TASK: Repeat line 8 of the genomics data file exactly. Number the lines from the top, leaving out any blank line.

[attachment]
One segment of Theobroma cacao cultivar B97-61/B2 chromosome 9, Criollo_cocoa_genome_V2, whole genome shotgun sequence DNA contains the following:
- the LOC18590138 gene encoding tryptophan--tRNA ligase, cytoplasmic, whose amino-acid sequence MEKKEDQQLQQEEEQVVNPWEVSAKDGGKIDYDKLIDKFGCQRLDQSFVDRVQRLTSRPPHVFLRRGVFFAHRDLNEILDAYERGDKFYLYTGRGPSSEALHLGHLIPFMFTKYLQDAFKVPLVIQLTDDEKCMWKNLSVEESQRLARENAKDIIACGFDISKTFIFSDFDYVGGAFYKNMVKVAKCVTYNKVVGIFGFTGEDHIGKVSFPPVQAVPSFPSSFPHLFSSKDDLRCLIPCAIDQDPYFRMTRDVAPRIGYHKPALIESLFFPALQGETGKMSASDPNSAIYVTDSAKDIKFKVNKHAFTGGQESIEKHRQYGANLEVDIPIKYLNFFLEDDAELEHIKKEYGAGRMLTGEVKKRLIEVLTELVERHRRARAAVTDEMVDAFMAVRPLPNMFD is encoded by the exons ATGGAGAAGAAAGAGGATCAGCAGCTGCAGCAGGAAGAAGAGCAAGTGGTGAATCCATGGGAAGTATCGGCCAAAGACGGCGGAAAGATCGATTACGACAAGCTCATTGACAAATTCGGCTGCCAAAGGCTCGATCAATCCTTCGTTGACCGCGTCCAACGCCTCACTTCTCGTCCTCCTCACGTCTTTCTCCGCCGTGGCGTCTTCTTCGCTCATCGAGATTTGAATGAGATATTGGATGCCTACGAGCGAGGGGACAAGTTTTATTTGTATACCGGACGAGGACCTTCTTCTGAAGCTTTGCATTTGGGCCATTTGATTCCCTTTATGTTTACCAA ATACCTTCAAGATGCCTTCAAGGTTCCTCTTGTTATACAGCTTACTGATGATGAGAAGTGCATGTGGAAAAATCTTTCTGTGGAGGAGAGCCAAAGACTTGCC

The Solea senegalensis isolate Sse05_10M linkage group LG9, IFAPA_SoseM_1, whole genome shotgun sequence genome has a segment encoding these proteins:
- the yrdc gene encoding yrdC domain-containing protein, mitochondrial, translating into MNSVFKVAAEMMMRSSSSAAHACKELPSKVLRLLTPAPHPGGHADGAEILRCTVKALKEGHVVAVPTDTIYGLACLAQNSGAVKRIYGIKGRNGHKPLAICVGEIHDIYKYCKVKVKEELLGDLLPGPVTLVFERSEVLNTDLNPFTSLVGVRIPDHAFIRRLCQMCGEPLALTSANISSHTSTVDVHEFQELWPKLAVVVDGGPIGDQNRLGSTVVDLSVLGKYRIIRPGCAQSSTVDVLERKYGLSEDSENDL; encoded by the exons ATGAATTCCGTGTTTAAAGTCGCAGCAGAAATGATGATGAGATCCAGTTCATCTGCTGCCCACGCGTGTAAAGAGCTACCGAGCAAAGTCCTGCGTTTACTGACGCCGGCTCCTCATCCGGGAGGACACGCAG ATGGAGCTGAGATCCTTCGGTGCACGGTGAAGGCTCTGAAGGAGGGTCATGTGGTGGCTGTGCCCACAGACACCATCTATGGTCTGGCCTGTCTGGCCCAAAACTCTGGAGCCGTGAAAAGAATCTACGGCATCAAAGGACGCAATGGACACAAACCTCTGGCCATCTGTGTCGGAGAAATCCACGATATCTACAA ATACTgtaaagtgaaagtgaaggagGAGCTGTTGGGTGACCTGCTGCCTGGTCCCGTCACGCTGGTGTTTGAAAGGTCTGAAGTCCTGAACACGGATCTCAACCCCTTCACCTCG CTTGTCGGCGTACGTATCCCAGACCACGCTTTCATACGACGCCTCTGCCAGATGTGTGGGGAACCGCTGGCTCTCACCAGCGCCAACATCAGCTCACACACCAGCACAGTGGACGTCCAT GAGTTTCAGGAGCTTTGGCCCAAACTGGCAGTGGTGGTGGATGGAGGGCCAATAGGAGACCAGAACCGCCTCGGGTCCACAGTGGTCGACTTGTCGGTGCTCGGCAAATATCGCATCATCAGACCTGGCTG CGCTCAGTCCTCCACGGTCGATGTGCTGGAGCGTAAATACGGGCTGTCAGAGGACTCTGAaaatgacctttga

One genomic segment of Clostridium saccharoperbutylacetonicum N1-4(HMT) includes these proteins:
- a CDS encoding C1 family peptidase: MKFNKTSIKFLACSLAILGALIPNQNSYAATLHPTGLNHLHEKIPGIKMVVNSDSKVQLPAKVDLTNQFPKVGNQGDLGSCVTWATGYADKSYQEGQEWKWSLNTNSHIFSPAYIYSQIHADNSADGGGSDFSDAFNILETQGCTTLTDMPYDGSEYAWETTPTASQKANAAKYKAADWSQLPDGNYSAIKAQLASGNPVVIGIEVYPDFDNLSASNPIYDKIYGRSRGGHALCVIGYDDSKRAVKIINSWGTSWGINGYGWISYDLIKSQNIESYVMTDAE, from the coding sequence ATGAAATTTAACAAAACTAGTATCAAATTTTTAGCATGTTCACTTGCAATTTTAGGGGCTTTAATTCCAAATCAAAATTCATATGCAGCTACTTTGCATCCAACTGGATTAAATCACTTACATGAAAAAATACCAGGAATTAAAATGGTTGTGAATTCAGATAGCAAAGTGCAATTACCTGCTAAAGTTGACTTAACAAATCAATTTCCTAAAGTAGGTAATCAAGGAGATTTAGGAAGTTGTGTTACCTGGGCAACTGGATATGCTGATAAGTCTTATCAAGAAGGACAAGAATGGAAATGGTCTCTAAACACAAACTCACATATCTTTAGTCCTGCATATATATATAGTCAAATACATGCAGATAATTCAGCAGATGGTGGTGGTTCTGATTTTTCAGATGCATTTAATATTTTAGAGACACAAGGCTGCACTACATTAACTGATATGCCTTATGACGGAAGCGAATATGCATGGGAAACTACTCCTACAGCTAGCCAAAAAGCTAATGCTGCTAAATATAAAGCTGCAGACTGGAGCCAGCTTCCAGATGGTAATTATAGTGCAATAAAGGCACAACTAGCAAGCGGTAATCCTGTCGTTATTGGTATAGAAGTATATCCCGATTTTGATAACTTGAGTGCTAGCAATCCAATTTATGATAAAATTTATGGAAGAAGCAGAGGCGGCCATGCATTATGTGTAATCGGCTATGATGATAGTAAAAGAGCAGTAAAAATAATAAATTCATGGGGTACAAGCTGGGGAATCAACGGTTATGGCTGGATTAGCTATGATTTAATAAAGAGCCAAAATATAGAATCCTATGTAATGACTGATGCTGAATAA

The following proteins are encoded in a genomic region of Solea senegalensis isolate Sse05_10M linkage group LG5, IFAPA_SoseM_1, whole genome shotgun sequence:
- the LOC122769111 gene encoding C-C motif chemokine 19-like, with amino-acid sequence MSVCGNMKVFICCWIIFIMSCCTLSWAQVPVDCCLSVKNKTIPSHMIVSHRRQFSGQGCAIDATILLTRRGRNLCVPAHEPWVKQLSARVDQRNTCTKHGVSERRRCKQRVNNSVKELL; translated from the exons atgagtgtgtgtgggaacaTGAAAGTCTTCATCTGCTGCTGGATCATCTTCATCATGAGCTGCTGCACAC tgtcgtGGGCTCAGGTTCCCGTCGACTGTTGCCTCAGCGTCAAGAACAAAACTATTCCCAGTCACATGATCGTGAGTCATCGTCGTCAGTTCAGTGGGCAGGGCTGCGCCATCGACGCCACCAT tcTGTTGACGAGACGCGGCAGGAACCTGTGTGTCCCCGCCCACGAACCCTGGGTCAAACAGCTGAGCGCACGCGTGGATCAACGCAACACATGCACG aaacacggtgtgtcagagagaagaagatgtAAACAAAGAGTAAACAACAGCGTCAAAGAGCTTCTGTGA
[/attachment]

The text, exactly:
- the LOC122769111 gene encoding C-C motif chemokine 19-like, with amino-acid sequence MSVCGNMKVFICCWIIFIMSCCTLSWAQVPVDCCLSVKNKTIPSHMIVSHRRQFSGQGCAIDATILLTRRGRNLCVPAHEPWVKQLSARVDQRNTCTKHGVSERRRCKQRVNNSVKELL; translated from the exons atgagtgtgtgtgggaacaTGAAAGTCTTCATCTGCTGCTGGATCATCTTCATCATGAGCTGCTGCACAC tgtcgtGGGCTCAGGTTCCCGTCGACTGTTGCCTCAGCGTCAAGAACAAAACTATTCCCAGTCACATGATCGTGAGTCATCGTCGTCAGTTCAGTGGGCAGGGCTGCGCCATCGACGCCACCAT tcTGTTGACGAGACGCGGCAGGAACCTGTGTGTCCCCGCCCACGAACCCTGGGTCAAACAGCTGAGCGCACGCGTGGATCAACGCAACACATGCACG aaacacggtgtgtcagagagaagaagatgtAAACAAAGAGTAAACAACAGCGTCAAAGAGCTTCTGTGA